Hubb v. United StatesAnnotate this Case
298 A.2d 512 (1972)
Roy James HUBB, Appellant, v. UNITED STATES, Appellee.
District of Columbia Court of Appeals.
Argued en banc October 26, 1972.
Decided December 28, 1972.
John Joseph Matonis, Washington, D. C., appointed by this court, for appellant.
Robert Alan Jones, Asst. U. S. Atty., with whom Harold H. Titus, Jr., U. S. Atty., John A. Terry and Brian W. Shaughnessy, Asst. U. S. Attys., were on the brief, for appellee.
Before REILLY, Chief Judge, and KELLY, FICKLING, KERN, GALLAGHER, NEBEKER, PAIR, YEAGLEY and HARRIS, Associate Judges, sitting en banc.
Appellant entered pleas of guilty to informations charging him with petit larceny and destruction of property and was sentenced in February 1972, to imprisonment for 360 days on each charge "to run concurrently with each other but to run consecutively to any other sentence that may have been imposed heretofore." His appeal is directed solely to the propriety of this sentencing.
The record reveals that appellant
(a) is 20 years old and has a juvenile record;
(b) was arrested and charged in U. S. District Court in October 1970, on two separate charges of armed robbery;
(c) left without permission in December 1970, the Blackman's Development Center to which the United States District Court for the District of Columbia released him pending trial of the armed robbery charges;
(d) left without permission in April and, again, in August 1971, a Corrections Department halfway house to which he later had been committed while still awaiting determination of his armed robbery charges;
(e) pleaded guilty in September 1971, to attempted robbery and was granted work release by the District Court pending sentence;
(f) was charged in November 1971, with two counts of petit larceny and one count *513 of destroying private property, the crimes to which he subsequently pleaded guilty in this case and which he had committed while still awaiting sentence by the District Court; and
(g) was sentenced in November 1971 by the District Court under the Federal Youth Corrections Act, 18 U.S.C. § 5010(b) (1964).
Appellant, relying upon United States v. Ward, 147 U.S.App.D.C. 149, 454 F.2d 992 (1971) and United States v. Waters, 141 U.S.App.D.C. 289, 437 F.2d 722 (1970), contends that the trial court erroneously failed to sentence him under the Federal Youth Corrections Act for the misdemeanors he had admitted committing.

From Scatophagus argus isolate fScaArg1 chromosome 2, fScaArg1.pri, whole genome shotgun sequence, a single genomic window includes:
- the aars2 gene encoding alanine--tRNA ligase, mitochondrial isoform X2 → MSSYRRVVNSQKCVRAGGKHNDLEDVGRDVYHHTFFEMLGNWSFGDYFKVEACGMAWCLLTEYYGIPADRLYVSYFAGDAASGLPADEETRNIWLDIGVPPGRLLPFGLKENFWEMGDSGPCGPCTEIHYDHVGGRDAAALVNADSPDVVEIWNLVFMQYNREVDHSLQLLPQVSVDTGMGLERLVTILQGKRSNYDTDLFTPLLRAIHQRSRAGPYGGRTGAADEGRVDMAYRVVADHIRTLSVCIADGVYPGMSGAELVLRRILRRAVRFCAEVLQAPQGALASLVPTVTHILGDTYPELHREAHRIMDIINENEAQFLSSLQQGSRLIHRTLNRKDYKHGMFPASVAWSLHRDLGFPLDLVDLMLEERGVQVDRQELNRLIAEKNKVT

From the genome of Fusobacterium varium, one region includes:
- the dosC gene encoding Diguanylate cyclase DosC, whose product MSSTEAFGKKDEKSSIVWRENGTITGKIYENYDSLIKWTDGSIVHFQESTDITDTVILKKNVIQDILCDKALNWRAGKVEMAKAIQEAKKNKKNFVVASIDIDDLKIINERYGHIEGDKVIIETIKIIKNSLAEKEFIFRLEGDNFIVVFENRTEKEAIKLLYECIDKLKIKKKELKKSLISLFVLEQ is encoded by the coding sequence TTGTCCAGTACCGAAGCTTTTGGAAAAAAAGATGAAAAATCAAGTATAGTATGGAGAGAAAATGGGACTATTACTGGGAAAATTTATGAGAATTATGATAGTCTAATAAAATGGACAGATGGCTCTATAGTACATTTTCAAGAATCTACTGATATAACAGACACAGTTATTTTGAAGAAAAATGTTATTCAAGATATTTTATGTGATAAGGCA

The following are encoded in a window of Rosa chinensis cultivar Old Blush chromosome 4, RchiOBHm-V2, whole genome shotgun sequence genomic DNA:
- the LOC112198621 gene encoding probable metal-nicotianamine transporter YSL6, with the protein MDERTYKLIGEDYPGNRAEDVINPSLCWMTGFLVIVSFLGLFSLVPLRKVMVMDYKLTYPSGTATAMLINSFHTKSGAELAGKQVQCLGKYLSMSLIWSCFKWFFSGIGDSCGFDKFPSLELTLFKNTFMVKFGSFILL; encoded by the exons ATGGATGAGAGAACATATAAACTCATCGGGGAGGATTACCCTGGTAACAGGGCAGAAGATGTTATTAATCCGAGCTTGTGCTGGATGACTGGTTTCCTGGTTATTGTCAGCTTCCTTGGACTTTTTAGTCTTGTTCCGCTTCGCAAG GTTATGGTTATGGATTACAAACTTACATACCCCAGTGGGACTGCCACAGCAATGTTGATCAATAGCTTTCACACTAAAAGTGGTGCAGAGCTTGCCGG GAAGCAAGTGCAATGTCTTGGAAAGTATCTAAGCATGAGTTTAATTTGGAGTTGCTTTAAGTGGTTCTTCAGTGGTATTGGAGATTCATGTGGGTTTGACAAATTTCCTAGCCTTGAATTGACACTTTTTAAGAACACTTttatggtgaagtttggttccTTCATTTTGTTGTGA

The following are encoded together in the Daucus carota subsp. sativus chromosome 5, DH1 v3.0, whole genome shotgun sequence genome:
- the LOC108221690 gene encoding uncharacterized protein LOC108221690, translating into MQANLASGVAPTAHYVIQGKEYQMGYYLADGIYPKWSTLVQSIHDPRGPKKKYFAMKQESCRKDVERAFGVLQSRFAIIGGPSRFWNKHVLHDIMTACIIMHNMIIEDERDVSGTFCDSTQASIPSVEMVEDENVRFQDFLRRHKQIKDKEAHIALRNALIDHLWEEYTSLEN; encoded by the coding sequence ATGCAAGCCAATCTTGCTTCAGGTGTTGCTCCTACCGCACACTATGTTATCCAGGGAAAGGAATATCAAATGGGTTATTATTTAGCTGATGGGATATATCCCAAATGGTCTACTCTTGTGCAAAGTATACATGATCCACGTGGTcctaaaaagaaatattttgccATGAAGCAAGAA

The Government vigorously urges that we decline to follow these decisions, and, instead, chart a different course for our courts in the area of sentencing. See D.C. Code 1967, §§ 11-101 and 102 (Supp. V, 1972); M.A.P. v. Ryan, D.C.App., 285 A.2d 310 (1971). We affirm the decision of the trial court in the instant case without reaching the issue pressed upon us by the Government because we do not believe the sentences imposed in this case run afoul of the holdings in United States v. Ward, supra, and United States v. Waters, supra.
In Waters, the Circuit Court concluded that the District Court had erred because it impliedly found the defendant would benefit from treatment as a youth offender but then proceeded to sentence him as "an adult pursuant to the statute governing the offense for which he was convicted". In the instant case, the trial court expressly stated that it made "[n]o such finding," that is, the court did not find that appellant would benefit from treatment as a youth offender under the Youth Corrections Act. Thus, in our view, the sentencing error by the trial court in Waters was avoided by the trial court here.
In Ward, the Circuit Court deferred ruling on appellant's motion for summary reversal and remanded the record to the District Court "for much-needed elucidation" because it was unable "to ascertain from the present record just what conclusion the judge reached as to appellant's susceptibility to benefit from a commitment and treatment under the Act." The trial court's action in this case suffers from no such lack of clarity. It made clear in the record that because of appellant's past history his rehabilitation was "unlikely" and that (1) it was not finding he would benefit from Youth Corrections treatment and (2) it was imposing the sentences called for by the statutes he had violated. Therefore, the judgments must be and are
 The trial court stated in its written opinion:
Counsel for the defense has suggested that the Court is bound to impose a Youth Act sentence under the rulings of United States v. Waters, 141 U.S.App. D.C. 289, 437 F.2d 722 (1970) and United States v. Ward, 147 U.S.App.D.C. 149, 454 F.2d 992 (1971). In my view, neither decision is binding. The holding in Waters, as distinguished from its dictum, was only that where a trial judge explicitly or impliedly finds that a defendant "would benefit from treatment under the Youth Corrections Act" (437 F.2d at 726), he may not use a different sentencing method than that provided under that Act. No such finding is made here. (Emphasis added.)
 The trial court stated in its opinion in the instant case:
The sequence of events may well indicate that Youth Corrections Act treatment is unlikely to effect defendant's rehabilitation.. . . [T]o sentence defendant under the Youth Act on this set of facts would be self-defeating. In view of the statistical evidence that few serious offenders committed under the Youth Act serve more than a period of months of their Youth Act sentences in the District of Columbia, such second, or third, or fourth, sentences would for all practical purposes almost always run concurrently with the first. In other words, there would be no real sentence for any of these additional criminal acts. This Court is not prepared to lend itself to so futile a gesture. (Footnote omitted.) (Emphasis added.)